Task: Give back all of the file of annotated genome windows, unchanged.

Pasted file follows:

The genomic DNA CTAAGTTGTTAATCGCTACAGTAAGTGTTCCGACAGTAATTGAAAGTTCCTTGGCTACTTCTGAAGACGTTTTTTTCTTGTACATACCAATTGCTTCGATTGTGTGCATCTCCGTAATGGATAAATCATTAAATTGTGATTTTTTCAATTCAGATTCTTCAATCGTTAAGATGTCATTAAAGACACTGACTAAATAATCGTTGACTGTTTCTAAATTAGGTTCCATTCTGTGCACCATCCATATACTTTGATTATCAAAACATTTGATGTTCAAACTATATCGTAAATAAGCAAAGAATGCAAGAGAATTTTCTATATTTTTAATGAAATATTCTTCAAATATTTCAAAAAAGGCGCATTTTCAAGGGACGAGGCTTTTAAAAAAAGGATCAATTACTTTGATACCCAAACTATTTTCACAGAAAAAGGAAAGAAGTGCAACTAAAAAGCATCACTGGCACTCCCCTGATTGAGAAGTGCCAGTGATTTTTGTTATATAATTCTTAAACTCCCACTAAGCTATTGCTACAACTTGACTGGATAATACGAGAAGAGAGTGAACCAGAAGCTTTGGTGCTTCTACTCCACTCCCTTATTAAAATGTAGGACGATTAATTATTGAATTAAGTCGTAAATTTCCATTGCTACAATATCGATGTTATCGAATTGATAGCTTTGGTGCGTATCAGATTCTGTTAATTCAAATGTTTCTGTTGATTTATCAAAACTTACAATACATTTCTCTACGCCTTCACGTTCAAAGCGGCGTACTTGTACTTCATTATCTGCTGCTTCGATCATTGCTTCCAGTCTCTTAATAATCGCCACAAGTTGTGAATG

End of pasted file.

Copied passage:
The genomic DNA CTAAGTTGTTAATCGCTACAGTAAGTGTTCCGACAGTAATTGAAAGTTCCTTGGCTACTTCTGAAGACGTTTTTTTCTTGTACATACCAATTGCTTCGATTGTGTGCATCTCCGTAATGGATAAATCATTAAATTGTGATTTTTTCAATTCAGATTCTTCAATCGTTAAGATGTCATTAAAGACACTGACTAAATAATCGTTGACTGTTTCTAAATTAGGTTCCATTCTGTGCACCATCCATATACTTTGATTATCAAAACATTTGATGTTCAAACTATATCGTAAATAAGCAAAGAATGCAAGAGAATTTTCTATATTTTTAATGAAATATTCTTCAAATATTTCAAAAAAGGCGCATTTTCAAGGGACGAGGCTTTTAAAAAAAGGATCAATTACTTTGATACCCAAACTATTTTCACAGAAAAAGGAAAGAAGTGCAACTAAAAAGCATCACTGGCACTCCCCTGATTGAGAAGTGCCAGTGATTTTTGTTATATAATTCTTAAACTCCCACTAAGCTATTGCTACAACTTGACTGGATAATACGAGAAGAGAGTGAACCAGAAGCTTTGGTGCTTCTACTCCACTCCCTTATTAAAATGTAGGACGATTAATTATTGAATTAAGTCGTAAATTTCCATTGCTACAATATCGATGTTATCGAATTGATAGCTTTGGTGCGTATCAGATTCTGTTAATTCAAATGTTTCTGTTGATTTATCAAAACTTACAATACATTTCTCTACGCCTTCACGTTCAAAGCGGCGTACTTGTACTTCATTATCTGCTGCTTCGATCATTGCTTCCAGTCTCTTAATAATCGCCACAAGTTGTGAATG